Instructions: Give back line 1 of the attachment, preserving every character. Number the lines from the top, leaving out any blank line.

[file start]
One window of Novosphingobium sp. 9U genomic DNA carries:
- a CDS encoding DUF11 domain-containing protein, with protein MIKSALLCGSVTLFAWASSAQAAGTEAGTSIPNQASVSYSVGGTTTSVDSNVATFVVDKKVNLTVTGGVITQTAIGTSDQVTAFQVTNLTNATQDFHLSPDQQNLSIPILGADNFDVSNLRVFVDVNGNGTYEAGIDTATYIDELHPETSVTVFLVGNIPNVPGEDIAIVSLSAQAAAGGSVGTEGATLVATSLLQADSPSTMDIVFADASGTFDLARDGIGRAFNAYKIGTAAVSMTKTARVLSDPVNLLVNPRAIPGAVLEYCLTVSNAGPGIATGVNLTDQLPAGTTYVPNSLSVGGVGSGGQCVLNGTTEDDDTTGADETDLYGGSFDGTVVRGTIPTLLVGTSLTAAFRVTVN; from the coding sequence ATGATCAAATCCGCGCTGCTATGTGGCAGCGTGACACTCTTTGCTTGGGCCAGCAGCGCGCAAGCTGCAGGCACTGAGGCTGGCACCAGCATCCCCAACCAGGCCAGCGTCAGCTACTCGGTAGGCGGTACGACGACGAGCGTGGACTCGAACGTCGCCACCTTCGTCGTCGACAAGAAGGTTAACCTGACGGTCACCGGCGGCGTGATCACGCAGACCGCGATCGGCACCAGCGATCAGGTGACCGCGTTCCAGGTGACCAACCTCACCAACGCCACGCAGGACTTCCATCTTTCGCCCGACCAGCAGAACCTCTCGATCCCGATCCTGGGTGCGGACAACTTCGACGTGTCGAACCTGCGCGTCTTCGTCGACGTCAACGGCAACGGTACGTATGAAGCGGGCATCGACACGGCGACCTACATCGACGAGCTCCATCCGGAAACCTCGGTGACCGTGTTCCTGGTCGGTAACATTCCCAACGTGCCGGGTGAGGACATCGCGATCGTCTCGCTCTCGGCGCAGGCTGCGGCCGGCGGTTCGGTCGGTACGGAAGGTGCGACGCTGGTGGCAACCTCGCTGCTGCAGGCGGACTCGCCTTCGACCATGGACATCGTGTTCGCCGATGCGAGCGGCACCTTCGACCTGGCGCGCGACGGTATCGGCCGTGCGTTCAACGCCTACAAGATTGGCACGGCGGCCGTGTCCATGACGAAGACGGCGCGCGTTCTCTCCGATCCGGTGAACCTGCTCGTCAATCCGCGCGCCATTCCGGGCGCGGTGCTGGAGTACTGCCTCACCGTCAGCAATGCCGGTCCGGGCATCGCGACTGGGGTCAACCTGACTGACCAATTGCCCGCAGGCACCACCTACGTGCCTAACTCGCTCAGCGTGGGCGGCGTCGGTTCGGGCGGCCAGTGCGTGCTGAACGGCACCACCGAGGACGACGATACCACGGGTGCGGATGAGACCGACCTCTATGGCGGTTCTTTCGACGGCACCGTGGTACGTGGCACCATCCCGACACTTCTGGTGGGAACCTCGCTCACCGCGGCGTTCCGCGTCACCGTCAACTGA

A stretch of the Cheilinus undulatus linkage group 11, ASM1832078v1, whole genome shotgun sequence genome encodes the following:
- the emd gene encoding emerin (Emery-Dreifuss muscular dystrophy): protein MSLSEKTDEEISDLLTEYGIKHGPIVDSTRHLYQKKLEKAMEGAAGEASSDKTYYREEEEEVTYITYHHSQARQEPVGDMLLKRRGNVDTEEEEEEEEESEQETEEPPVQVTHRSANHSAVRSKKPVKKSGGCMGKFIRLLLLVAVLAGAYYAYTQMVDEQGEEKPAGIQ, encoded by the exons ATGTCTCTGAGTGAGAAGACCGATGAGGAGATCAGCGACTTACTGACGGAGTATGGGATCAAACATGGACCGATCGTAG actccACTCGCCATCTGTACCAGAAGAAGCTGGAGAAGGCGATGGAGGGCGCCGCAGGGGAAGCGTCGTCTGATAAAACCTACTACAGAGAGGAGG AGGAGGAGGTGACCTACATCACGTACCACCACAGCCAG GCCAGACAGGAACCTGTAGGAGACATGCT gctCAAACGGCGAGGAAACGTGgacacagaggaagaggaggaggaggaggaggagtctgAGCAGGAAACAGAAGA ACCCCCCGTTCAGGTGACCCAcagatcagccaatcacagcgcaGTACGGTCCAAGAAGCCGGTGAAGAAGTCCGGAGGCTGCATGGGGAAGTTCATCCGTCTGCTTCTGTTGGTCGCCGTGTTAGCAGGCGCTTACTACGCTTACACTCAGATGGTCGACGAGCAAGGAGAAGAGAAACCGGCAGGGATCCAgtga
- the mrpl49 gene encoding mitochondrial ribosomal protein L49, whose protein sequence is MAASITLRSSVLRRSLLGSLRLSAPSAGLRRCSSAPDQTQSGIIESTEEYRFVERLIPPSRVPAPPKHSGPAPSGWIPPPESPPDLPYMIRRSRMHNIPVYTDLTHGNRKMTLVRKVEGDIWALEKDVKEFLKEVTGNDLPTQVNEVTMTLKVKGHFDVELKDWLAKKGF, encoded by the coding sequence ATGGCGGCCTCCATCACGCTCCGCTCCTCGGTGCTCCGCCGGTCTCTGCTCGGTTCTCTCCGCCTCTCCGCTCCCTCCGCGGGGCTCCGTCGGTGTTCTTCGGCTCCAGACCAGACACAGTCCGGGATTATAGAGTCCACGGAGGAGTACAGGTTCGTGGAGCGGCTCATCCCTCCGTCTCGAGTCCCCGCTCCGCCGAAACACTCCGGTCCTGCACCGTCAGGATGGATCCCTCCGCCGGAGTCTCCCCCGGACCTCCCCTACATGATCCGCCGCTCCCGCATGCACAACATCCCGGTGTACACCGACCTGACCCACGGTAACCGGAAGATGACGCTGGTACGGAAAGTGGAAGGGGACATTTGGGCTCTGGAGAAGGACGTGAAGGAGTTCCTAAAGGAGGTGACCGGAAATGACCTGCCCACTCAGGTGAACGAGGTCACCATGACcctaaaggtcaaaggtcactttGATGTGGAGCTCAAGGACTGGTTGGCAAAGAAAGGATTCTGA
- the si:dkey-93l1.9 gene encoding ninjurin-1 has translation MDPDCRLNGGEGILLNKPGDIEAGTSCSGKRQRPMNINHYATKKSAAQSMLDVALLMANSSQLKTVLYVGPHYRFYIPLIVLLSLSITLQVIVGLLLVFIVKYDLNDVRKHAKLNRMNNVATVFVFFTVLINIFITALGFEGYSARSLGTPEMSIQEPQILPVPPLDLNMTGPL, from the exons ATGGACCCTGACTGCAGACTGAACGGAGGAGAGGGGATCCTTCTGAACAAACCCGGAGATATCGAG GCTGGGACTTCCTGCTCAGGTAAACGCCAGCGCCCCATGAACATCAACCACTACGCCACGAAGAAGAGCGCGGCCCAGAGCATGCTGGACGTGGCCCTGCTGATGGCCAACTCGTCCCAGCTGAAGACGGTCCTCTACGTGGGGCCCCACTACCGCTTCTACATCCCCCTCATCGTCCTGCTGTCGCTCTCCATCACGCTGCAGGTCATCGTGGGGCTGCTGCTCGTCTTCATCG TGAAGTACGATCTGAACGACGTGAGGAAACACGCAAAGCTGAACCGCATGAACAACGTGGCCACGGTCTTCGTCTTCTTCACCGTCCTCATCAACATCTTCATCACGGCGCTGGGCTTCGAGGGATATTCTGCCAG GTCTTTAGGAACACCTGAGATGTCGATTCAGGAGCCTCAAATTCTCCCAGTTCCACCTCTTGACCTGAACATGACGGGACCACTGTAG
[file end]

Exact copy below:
One window of Novosphingobium sp. 9U genomic DNA carries: